• Make a list of wonderful moments in your life and read them often.  Make a list of what moments you would like to see happen in your life and focus on them.
  • Recognize that not every situation that appears negative is negative.  I recently fretted over a career choice.  Had I not had that experience, I never would have landed the incredible position that I am in now.  Additionally , my first relationship ended quite painfully and I thought I would never recover from that wound.  The ending of that relationship was the beginning of the miracle that I named Anthony, my son with my second husband.  Yes, it is difficult to see what the possible positive outcomes could be when we are in the middle of what seems to be a nightmare but if we allow the dust to settle in our minds, often times there is enough light to get us through.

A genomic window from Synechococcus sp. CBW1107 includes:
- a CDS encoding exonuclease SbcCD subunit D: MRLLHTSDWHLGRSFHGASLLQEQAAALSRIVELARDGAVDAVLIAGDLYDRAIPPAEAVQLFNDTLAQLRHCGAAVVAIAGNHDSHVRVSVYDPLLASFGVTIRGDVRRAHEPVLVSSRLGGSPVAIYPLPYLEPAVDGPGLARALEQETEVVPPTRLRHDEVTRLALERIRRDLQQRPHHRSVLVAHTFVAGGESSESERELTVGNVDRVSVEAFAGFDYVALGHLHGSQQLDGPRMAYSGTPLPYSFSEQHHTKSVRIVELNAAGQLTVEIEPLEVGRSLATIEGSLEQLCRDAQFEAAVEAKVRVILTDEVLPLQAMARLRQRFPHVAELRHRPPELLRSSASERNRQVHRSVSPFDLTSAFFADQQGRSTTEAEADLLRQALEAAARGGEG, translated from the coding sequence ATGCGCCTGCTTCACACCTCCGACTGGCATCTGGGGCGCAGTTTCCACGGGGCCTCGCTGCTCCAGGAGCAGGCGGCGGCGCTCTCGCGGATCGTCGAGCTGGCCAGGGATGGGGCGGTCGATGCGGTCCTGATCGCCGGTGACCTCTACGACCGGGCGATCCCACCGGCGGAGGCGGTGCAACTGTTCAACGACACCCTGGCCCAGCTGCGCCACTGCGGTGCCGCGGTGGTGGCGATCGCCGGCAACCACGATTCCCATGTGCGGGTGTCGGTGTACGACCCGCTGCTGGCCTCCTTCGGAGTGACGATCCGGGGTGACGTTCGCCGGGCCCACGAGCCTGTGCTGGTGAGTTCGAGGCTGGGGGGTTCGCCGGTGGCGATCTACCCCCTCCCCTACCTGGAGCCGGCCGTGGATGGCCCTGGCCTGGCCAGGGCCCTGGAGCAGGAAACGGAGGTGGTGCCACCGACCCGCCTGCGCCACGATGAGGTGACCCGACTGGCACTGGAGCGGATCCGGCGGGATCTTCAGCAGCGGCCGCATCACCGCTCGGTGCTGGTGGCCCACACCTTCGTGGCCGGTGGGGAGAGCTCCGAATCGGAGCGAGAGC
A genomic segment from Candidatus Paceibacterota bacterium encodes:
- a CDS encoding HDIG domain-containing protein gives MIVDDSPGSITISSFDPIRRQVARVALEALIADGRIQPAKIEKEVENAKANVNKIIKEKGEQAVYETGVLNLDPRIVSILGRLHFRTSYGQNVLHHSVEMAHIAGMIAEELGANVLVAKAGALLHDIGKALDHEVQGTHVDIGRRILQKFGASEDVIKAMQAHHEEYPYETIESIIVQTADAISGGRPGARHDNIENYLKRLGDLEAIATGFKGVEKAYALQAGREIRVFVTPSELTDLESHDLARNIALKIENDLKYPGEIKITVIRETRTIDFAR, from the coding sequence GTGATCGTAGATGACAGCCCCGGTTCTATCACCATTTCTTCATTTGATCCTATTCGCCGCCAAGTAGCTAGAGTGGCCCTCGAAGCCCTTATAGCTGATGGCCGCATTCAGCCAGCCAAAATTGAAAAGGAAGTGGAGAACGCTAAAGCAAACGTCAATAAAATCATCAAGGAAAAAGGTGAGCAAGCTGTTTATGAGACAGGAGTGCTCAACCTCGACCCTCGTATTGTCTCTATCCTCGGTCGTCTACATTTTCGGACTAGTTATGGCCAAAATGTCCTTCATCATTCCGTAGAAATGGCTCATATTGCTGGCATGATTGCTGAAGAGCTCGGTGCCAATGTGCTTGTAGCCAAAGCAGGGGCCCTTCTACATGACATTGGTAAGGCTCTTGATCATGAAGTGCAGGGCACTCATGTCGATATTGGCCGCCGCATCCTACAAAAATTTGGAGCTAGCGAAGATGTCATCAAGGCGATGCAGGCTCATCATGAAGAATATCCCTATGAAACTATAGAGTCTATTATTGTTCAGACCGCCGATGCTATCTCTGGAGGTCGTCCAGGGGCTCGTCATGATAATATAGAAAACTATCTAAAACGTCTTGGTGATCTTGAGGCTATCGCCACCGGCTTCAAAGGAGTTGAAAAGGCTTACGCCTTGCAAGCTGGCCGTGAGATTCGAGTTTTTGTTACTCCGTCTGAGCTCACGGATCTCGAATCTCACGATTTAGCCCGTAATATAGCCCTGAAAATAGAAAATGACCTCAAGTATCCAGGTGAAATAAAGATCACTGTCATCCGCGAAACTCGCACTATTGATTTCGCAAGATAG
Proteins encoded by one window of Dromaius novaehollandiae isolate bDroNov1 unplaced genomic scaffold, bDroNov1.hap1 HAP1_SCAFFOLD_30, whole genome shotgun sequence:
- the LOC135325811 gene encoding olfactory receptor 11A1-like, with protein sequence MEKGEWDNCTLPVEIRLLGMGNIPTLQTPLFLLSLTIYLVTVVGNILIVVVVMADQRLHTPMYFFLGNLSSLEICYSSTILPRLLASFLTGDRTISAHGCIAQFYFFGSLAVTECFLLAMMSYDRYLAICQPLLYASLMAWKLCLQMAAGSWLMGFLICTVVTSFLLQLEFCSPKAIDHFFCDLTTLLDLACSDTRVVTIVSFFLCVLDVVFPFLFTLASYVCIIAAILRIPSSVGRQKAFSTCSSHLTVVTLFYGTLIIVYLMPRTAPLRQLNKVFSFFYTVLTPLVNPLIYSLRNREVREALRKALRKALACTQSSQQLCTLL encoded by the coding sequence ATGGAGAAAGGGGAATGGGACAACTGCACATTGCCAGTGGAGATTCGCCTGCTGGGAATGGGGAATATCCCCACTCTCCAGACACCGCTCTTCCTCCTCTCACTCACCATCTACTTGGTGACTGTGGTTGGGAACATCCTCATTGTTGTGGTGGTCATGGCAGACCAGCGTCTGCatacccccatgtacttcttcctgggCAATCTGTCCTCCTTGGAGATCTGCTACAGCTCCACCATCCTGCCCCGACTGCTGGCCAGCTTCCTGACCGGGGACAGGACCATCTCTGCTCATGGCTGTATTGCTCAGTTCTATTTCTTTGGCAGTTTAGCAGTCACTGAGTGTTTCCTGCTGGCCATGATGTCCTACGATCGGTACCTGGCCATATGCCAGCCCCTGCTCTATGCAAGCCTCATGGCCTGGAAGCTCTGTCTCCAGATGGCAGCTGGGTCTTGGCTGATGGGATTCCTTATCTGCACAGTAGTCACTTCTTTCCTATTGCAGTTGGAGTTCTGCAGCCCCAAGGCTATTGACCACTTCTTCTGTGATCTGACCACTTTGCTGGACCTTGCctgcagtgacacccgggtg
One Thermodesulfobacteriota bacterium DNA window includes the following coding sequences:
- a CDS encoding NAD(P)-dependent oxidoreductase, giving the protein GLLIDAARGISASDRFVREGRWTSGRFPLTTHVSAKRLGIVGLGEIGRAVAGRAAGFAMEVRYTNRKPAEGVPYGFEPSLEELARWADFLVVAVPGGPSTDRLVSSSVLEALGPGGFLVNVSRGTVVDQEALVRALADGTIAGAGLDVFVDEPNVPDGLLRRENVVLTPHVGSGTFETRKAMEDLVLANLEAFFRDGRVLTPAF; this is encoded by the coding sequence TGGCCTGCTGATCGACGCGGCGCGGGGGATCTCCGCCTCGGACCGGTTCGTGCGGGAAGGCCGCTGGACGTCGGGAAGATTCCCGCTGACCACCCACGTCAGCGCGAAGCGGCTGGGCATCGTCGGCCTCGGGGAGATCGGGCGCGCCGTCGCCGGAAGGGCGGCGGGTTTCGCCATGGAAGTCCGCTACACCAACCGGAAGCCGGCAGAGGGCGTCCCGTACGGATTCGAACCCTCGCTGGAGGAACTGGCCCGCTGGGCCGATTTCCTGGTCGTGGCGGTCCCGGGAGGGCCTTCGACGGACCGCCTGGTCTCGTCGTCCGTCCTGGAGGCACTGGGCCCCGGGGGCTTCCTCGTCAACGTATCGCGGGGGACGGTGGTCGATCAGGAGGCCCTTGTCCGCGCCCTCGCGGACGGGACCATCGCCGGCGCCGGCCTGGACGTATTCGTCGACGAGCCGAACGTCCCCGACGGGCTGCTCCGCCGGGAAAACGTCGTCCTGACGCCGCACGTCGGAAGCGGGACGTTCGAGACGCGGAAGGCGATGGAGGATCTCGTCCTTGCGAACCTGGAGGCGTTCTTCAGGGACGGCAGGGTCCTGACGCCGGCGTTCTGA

• Finally, love your self.  You have heard it said before but it is the most important step of all.

~The Possibilitarian’s Light